Senior Adam Bendetson was a key reason why the Scarborough High boys won the 2023 Class A indoor track championship, winning the 2-mile and placing fourth in the mile. Derek Davis/Staff Photographer

SCARBOROUGH — You could say Adam Bendetson was short-changed during his high school running career. Competition during his sophomore indoor track season in 2021 was canceled because of the pandemic, and then he struggled with health issues during much of his junior year.

Bendetson more than made up for it this winter as a senior.

Wanting to do all he could to help Scarborough High capture its seventh-straight Class A indoor track state title, Bendetson won the 2-mile and finished fourth in the mile to lift Scarborough to a 22-point victory in what many expected to be a close meet. Then, with no experience at the New England championships, Bendetson was seeded ninth in the 2-mile but ran a textbook strategic race to pull out the victory in 9 minutes, 13.99 seconds and become a New England champion.

“I realized with two laps to go that the final stretch was the best way to win it. I felt strong. I felt I had more speed. If I was able to win it, it would be that last 100 meters,” Bendetson said. “When I did, it was a huge moment for me, to win New Englands, to pull it off at the end and win it at the end of the race. It felt so incredible. It felt so surreal.”

For both his performance at the New England meet and in helping to lead the Red Storm to the state title, Bendetson is the 2023 Varsity Maine boys’ indoor track Athlete of the Year.

He had competition for the award. Two other athletes were runner-up in their events at the New England meet and won two events at the state championships: Skowhegan junior Billy Albertson in the jumps and Mt. Desert Island junior Miles Burr in the sprints. In addition, Reece Perry of Freeport broke a 37-year-old record in the pole vault at the Class B state meet.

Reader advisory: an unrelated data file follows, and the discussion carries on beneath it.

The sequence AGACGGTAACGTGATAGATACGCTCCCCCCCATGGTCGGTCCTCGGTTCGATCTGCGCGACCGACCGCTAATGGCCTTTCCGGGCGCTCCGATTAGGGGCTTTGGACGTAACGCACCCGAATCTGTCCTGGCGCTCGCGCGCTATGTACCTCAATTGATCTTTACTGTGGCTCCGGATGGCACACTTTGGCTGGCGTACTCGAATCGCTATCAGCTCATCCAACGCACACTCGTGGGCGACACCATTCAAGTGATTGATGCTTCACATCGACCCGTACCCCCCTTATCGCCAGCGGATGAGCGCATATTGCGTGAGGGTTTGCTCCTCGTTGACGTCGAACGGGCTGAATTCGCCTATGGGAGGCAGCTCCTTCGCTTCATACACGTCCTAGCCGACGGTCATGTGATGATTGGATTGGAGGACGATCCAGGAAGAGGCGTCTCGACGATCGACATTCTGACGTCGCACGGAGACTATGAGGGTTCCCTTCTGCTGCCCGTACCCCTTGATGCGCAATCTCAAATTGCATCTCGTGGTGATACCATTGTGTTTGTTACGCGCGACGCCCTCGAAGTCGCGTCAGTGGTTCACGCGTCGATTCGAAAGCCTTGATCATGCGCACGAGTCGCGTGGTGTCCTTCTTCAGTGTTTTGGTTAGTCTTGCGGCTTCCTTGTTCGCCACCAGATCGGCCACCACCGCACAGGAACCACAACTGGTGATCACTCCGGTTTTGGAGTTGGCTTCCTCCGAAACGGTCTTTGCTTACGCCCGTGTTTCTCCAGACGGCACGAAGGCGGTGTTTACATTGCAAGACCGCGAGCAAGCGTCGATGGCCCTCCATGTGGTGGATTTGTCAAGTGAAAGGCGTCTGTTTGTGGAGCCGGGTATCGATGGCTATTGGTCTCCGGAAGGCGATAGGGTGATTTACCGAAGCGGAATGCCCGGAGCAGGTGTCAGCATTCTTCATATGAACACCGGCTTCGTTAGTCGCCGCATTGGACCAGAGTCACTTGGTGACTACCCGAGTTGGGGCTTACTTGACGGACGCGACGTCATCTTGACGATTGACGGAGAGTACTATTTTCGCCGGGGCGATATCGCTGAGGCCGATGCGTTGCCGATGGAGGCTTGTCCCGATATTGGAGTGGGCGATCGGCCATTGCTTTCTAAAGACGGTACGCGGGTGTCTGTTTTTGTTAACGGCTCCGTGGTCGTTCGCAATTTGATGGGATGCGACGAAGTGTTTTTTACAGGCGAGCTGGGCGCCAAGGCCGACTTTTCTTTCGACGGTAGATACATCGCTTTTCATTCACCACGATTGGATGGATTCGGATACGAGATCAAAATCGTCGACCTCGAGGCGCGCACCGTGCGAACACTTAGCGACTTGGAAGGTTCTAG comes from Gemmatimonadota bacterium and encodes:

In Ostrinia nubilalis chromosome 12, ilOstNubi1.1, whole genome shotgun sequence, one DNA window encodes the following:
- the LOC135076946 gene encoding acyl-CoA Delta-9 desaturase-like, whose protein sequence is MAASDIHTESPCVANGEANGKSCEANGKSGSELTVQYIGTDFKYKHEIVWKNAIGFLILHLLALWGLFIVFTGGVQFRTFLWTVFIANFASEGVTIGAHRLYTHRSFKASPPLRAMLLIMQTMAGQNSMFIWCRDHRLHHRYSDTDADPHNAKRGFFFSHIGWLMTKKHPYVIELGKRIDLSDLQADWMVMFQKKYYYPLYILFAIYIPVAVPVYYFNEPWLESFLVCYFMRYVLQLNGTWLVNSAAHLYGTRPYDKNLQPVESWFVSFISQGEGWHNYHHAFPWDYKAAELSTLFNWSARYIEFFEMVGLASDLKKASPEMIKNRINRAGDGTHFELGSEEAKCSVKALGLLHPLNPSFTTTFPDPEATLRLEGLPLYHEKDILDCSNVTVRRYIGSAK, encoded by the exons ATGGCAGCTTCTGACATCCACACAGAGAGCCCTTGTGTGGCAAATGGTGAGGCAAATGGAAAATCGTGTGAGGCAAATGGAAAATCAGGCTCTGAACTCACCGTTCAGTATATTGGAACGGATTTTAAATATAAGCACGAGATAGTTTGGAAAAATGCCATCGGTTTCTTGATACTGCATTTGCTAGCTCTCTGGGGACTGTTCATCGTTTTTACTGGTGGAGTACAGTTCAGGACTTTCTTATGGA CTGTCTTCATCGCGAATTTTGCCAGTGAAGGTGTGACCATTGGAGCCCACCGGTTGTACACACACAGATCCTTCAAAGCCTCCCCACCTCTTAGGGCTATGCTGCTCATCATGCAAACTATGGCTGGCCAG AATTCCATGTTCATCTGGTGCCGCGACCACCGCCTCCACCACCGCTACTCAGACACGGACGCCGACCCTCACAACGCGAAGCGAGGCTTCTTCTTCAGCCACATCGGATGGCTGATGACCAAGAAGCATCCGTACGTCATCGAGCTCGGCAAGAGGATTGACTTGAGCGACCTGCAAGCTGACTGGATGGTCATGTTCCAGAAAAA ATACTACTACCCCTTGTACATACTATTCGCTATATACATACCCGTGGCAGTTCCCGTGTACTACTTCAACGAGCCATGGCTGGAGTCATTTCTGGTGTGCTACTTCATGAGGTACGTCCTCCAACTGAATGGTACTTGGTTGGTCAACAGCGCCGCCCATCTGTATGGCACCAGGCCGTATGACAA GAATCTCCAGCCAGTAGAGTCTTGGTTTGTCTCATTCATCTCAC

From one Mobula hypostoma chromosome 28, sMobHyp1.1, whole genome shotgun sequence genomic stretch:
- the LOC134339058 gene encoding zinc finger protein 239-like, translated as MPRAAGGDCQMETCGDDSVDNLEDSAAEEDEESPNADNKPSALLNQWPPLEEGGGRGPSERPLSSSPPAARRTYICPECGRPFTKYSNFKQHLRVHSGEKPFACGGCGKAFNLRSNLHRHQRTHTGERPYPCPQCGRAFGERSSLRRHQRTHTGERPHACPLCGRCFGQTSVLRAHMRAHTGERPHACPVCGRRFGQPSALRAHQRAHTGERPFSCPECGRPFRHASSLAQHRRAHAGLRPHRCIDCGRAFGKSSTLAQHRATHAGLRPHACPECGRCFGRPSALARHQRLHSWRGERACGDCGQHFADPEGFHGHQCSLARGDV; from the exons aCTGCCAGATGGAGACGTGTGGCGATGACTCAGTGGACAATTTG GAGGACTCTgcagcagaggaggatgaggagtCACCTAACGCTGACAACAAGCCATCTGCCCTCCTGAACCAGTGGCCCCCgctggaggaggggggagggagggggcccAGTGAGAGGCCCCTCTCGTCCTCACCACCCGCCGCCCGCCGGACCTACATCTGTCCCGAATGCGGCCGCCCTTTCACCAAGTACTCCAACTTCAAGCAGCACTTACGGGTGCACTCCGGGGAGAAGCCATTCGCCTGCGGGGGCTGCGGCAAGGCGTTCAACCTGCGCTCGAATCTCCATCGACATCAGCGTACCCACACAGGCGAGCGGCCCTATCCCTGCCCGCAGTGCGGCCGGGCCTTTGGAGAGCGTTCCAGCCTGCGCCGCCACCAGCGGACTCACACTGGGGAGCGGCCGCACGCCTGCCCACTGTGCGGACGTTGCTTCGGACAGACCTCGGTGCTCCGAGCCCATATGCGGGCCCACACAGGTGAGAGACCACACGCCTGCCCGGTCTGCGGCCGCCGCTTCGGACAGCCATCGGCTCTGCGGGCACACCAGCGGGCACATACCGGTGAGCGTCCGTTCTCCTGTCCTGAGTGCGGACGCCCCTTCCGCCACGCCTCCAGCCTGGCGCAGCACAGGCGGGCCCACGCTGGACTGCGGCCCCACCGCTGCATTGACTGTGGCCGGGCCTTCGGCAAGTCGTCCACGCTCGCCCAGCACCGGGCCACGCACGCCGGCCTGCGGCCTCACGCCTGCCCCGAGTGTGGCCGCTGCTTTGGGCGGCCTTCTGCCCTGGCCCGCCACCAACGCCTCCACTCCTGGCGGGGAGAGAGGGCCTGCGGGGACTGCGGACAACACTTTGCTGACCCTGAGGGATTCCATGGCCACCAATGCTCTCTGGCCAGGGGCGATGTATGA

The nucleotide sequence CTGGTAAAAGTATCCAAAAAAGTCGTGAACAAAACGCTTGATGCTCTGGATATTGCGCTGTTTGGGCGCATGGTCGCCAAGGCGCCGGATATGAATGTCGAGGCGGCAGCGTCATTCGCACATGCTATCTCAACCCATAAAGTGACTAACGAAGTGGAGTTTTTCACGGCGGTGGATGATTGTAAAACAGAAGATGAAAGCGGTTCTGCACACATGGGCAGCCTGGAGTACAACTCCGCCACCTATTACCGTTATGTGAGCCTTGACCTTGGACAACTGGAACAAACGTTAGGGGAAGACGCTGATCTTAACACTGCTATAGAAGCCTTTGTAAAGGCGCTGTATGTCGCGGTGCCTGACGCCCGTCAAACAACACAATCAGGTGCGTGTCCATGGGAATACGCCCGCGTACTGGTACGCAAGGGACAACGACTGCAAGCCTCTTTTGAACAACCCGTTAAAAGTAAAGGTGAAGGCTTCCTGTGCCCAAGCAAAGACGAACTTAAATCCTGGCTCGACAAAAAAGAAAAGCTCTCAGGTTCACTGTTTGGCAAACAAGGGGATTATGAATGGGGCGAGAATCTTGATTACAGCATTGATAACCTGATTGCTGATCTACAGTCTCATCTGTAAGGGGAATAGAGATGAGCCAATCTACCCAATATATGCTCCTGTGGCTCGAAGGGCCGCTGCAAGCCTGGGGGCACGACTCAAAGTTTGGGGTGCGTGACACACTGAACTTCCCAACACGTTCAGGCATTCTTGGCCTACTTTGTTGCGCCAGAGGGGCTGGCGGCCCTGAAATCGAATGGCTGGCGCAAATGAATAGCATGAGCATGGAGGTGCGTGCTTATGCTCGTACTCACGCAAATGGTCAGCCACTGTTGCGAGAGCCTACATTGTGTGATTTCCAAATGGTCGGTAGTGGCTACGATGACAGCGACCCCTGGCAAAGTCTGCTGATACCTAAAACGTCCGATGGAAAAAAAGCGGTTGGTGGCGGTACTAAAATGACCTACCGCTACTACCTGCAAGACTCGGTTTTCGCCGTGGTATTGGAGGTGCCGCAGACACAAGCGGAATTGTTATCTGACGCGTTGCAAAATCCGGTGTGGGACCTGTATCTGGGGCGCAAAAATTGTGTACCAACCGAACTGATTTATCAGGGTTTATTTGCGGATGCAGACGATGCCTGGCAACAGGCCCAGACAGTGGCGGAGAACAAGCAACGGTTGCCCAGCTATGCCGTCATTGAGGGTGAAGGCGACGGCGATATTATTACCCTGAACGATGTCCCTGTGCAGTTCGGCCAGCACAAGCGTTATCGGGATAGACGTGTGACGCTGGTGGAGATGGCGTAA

Despite lost seasons and a lack of experience, Bendetson made the most of the time he had, trusted the depth of his talent, and won a regional title only a handful of Mainers have achieved. He suffered setbacks as a junior until he was diagnosed with anemia.

“My junior year cross country and indoor (track) didn’t go as well as expected. I was more tired than I should have been. Once we figured (my anemia) out, I felt really good and I was able to improve. Once I started taking iron supplements, I started feeling good pretty quickly,” Bendetson said.

This winter, Bendetson was focused on dropping his time in the 2-mile, but winning the state team title was his primary goal.

Two weeks after the state meet, Bendetson lowered his personal-best in the 2-mile by six seconds at the New England meet. He went through the first mile in what had been his best time in that event a year earlier.

“We always knew he had the ability, but now his workouts are a whole different story,” said Scarborough  Coach Derek Veilleux. “His fastest mile last year was 4:45. Now he’s running faster than that for 2 miles in a race. He’s literally running two 4:36s back to back.”

Twice this winter, Bendetson ran times in the 2-mile that were faster than the Class A state record (9:20.99), which can only be broken during the state meet. He won the 2-mile state title at the University of Southern Maine in 9:31.52, more than 20 seconds ahead of the runner-up.

Veilleux said Bendetson has an extraordinary ability to withstand pain, and he’s grown stronger through harder workouts.

Between last outdoor season – after Bendetson started taking iron supplements for anemia – and this indoor season, Bendetson has developed into a longer, more fluid stride, which helps conserve energy. His newfound strength has allowed him to use his arms more – a tremendous aid when pushing the pace.

“The dream is to run under 9 minutes. That’s a pretty crazy goal, but when someone believes they can do something, it helps a lot. Adam is confident. He just needs the right race and the right day,” Veilleux said. “Adam is very intelligent. He has the ability to push himself to a level most don’t. I think that really benefits him. He’s not afraid. He’s not afraid of the pain.”

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